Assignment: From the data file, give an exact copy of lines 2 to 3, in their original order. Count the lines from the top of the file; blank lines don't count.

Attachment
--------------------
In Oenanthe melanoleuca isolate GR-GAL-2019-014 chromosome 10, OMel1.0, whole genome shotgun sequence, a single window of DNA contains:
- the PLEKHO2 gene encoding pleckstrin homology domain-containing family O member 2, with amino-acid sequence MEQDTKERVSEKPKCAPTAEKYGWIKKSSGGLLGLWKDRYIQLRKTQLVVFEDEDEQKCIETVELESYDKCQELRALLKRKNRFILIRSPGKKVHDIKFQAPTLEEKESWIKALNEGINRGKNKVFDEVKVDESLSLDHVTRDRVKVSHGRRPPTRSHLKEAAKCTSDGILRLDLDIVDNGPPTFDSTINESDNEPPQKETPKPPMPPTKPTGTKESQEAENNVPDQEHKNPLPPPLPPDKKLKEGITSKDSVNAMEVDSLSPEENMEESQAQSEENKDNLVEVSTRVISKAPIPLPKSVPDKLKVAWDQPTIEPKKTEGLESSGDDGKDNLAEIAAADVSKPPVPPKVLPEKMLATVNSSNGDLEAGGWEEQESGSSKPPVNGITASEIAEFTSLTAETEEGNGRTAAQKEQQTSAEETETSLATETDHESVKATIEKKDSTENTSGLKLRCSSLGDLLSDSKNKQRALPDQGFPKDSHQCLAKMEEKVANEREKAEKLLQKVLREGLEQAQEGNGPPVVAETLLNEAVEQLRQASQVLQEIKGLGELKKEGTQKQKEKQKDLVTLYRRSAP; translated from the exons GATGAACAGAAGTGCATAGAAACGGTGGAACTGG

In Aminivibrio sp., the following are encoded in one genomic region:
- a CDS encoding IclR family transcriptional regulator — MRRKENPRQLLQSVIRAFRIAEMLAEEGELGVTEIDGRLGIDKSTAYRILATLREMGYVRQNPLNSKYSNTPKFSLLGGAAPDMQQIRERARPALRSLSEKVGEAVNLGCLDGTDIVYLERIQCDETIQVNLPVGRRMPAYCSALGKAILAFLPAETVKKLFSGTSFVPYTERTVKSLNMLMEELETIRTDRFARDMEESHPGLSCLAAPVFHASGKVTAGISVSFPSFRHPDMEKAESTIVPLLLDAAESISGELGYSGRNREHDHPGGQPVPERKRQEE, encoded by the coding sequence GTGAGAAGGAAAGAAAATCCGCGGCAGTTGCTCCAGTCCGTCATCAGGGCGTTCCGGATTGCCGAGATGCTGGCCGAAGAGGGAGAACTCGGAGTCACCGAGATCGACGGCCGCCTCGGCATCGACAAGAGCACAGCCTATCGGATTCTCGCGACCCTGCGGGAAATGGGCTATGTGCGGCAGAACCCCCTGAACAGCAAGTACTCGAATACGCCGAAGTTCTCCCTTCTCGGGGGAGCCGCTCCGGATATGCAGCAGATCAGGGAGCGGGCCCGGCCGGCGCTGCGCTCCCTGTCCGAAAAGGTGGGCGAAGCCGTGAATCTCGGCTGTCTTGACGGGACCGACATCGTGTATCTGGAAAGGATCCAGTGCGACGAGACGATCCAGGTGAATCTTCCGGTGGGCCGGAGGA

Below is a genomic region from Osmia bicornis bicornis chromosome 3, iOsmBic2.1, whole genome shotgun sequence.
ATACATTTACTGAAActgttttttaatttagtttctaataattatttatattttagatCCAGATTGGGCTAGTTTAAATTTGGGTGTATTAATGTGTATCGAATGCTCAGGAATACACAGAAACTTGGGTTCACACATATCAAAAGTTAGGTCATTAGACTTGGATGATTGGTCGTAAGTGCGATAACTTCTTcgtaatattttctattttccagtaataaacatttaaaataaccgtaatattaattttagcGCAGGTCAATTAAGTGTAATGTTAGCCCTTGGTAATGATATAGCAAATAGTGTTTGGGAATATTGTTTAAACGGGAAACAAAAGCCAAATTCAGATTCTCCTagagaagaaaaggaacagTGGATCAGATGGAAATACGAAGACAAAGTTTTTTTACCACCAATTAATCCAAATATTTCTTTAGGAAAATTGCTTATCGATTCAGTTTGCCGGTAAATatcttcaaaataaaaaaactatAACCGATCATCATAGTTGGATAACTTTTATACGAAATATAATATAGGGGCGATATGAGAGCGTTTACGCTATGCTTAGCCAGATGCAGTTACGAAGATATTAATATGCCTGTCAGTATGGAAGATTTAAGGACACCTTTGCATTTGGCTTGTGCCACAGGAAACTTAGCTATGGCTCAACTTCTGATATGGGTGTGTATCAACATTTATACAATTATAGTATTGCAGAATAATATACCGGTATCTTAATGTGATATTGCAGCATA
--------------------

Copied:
- the PLEKHO2 gene encoding pleckstrin homology domain-containing family O member 2, with amino-acid sequence MEQDTKERVSEKPKCAPTAEKYGWIKKSSGGLLGLWKDRYIQLRKTQLVVFEDEDEQKCIETVELESYDKCQELRALLKRKNRFILIRSPGKKVHDIKFQAPTLEEKESWIKALNEGINRGKNKVFDEVKVDESLSLDHVTRDRVKVSHGRRPPTRSHLKEAAKCTSDGILRLDLDIVDNGPPTFDSTINESDNEPPQKETPKPPMPPTKPTGTKESQEAENNVPDQEHKNPLPPPLPPDKKLKEGITSKDSVNAMEVDSLSPEENMEESQAQSEENKDNLVEVSTRVISKAPIPLPKSVPDKLKVAWDQPTIEPKKTEGLESSGDDGKDNLAEIAAADVSKPPVPPKVLPEKMLATVNSSNGDLEAGGWEEQESGSSKPPVNGITASEIAEFTSLTAETEEGNGRTAAQKEQQTSAEETETSLATETDHESVKATIEKKDSTENTSGLKLRCSSLGDLLSDSKNKQRALPDQGFPKDSHQCLAKMEEKVANEREKAEKLLQKVLREGLEQAQEGNGPPVVAETLLNEAVEQLRQASQVLQEIKGLGELKKEGTQKQKEKQKDLVTLYRRSAP; translated from the exons GATGAACAGAAGTGCATAGAAACGGTGGAACTGG

In Aminivibrio sp., the following are encoded in one genomic region: